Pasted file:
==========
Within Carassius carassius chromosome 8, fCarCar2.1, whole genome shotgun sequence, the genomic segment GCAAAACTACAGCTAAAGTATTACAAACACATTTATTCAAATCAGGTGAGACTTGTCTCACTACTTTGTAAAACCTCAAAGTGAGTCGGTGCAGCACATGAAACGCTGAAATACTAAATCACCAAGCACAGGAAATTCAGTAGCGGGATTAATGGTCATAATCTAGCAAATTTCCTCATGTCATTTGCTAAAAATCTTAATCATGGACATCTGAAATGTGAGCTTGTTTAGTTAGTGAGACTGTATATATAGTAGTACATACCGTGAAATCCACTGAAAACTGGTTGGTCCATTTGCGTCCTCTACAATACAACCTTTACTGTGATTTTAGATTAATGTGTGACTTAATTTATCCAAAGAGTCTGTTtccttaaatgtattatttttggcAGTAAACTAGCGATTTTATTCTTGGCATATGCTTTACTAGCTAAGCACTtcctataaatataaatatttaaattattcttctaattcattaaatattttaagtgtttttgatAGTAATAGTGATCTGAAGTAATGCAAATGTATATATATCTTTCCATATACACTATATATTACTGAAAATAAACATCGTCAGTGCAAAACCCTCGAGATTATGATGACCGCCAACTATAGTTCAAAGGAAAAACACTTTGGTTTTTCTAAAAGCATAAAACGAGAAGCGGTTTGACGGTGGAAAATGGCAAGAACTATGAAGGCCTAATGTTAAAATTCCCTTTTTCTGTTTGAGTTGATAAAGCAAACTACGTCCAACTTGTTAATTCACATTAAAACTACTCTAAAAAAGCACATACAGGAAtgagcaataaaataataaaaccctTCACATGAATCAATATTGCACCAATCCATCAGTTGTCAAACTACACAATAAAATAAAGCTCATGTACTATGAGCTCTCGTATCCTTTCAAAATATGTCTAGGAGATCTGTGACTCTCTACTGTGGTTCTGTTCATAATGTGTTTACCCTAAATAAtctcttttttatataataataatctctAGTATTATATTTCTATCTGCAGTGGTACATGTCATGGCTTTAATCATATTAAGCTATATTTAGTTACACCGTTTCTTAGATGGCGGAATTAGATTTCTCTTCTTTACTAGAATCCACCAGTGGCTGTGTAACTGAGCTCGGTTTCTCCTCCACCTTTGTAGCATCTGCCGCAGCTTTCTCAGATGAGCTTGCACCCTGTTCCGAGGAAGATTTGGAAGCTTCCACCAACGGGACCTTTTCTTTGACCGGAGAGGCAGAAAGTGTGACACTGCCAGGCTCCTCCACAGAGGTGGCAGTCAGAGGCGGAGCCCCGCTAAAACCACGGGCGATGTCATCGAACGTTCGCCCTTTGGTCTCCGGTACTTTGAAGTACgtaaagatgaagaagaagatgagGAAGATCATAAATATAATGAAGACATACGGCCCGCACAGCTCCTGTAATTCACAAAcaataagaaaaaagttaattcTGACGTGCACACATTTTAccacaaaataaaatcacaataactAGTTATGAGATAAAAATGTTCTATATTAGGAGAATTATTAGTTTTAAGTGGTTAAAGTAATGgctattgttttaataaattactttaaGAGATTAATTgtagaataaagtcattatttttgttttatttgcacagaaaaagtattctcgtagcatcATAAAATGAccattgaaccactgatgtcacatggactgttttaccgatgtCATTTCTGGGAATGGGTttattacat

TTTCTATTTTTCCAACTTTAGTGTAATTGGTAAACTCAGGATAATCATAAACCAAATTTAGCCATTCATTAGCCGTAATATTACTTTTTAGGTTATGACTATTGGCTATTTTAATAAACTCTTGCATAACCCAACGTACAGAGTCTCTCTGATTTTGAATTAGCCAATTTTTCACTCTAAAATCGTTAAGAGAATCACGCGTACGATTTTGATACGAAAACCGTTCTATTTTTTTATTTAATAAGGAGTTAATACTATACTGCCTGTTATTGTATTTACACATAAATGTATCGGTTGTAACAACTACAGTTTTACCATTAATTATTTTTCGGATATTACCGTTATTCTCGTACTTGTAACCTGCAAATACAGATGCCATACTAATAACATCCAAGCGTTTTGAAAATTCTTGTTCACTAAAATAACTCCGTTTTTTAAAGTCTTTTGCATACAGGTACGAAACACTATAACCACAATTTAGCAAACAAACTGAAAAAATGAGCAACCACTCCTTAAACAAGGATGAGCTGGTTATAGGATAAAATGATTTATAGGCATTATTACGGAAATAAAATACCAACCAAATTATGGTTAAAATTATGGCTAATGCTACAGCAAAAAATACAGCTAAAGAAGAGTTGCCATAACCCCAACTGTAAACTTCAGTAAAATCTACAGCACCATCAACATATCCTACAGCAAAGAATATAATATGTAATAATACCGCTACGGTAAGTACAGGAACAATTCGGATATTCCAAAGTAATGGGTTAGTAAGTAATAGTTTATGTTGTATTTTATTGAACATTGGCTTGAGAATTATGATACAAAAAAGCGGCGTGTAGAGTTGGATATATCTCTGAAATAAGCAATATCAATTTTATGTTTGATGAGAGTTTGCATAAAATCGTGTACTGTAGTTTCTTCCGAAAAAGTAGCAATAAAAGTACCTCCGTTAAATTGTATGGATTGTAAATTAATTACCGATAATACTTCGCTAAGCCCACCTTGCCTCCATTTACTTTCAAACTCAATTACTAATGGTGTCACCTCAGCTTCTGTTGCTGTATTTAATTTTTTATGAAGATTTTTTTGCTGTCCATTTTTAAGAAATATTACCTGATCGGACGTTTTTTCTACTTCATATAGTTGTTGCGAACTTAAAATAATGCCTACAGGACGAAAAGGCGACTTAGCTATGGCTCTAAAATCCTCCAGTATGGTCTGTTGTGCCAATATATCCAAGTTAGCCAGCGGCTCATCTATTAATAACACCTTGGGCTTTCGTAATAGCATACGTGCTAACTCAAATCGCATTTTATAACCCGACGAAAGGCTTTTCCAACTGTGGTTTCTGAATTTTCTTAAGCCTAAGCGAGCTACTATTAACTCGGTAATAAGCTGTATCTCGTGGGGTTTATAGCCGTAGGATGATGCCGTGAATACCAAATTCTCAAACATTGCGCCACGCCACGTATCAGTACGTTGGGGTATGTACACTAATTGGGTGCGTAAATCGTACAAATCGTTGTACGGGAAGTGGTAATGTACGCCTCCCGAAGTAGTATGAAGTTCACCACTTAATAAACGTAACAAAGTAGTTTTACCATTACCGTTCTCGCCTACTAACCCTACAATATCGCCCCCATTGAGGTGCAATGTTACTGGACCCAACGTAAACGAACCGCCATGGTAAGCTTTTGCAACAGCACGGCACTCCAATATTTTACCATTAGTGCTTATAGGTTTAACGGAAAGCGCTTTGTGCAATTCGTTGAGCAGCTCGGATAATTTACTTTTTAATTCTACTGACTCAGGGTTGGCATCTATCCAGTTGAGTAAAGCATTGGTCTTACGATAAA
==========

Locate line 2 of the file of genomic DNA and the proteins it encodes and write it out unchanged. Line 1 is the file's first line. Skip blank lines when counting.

TTTCTATTTTTCCAACTTTAGTGTAATTGGTAAACTCAGGATAATCATAAACCAAATTTAGCCATTCATTAGCCGTAATATTACTTTTTAGGTTATGACTATTGGCTATTTTAATAAACTCTTGCATAACCCAACGTACAGAGTCTCTCTGATTTTGAATTAGCCAATTTTTCACTCTAAAATCGTTAAGAGAATCACGCGTACGATTTTGATACGAAAACCGTTCTATTTTTTTATTTAATAAGGAGTTAATACTATACTGCCTGTTATTGTATTTACACATAAATGTATCGGTTGTAACAACTACAGTTTTACCATTAATTATTTTTCGGATATTACCGTTATTCTCGTACTTGTAACCTGCAAATACAGATGCCATACTAATAACATCCAAGCGTTTTGAAAATTCTTGTTCACTAAAATAACTCCGTTTTTTAAAGTCTTTTGCATACAGGTACGAAACACTATAACCACAATTTAGCAAACAAACTGAAAAAATGAGCAACCACTCCTTAAACAAGGATGAGCTGGTTATAGGATAAAATGATTTATAGGCATTATTACGGAAATAAAATACCAACCAAATTATGGTTAAAATTATGGCTAATGCTACAGCAAAAAATACAGCTAAAGAAGAGTTGCCATAACCCCAACTGTAAACTTCAGTAAAATCTACAGCACCATCAACATATCCTACAGCAAAGAATATAATATGTAATAATACCGCTACGGTAAGTACAGGAACAATTCGGATATTCCAAAGTAATGGGTTAGTAAGTAATAGTTTATGTTGTATTTTATTGAACATTGGCTTGAGAATTATGATACAAAAAAGCGGCGTGTAGAGTTGGATATATCTCTGAAATAAGCAATATCAATTTTATGTTTGATGAGAGTTTGCATAAAATCGTGTACTGTAGTTTCTTCCGAAAAAGTAGCAATAAAAGTACCTCCGTTAAATTGTATGGATTGTAAATTAATTACCGATAATACTTCGCTAAGCCCACCTTGCCTCCATTTACTTTCAAACTCAATTACTAATGGTGTCACCTCAGCTTCTGTTGCTGTATTTAATTTTTTATGAAGATTTTTTTGCTGTCCATTTTTAAGAAATATTACCTGATCGGACGTTTTTTCTACTTCATATAGTTGTTGCGAACTTAAAATAATGCCTACAGGACGAAAAGGCGACTTAGCTATGGCTCTAAAATCCTCCAGTATGGTCTGTTGTGCCAATATATCCAAGTTAGCCAGCGGCTCATCTATTAATAACACCTTGGGCTTTCGTAATAGCATACGTGCTAACTCAAATCGCATTTTATAACCCGACGAAAGGCTTTTCCAACTGTGGTTTCTGAATTTTCTTAAGCCTAAGCGAGCTACTATTAACTCGGTAATAAGCTGTATCTCGTGGGGTTTATAGCCGTAGGATGATGCCGTGAATACCAAATTCTCAAACATTGCGCCACGCCACGTATCAGTACGTTGGGGTATGTACACTAATTGGGTGCGTAAATCGTACAAATCGTTGTACGGGAAGTGGTAATGTACGCCTCCCGAAGTAGTATGAAGTTCACCACTTAATAAACGTAACAAAGTAGTTTTACCATTACCGTTCTCGCCTACTAACCCTACAATATCGCCCCCATTGAGGTGCAATGTTACTGGACCCAACGTAAACGAACCGCCATGGTAAGCTTTTGCAACAGCACGGCACTCCAATATTTTACCATTAGTGCTTATAGGTTTAACGGAAAGCGCTTTGTGCAATTCGTTGAGCAGCTCGGATAATTTACTTTTTAATTCTACTGACTCAGGGTTGGCATCTATCCAGTTGAGTAAAGCATTGGTCTTACGATAAA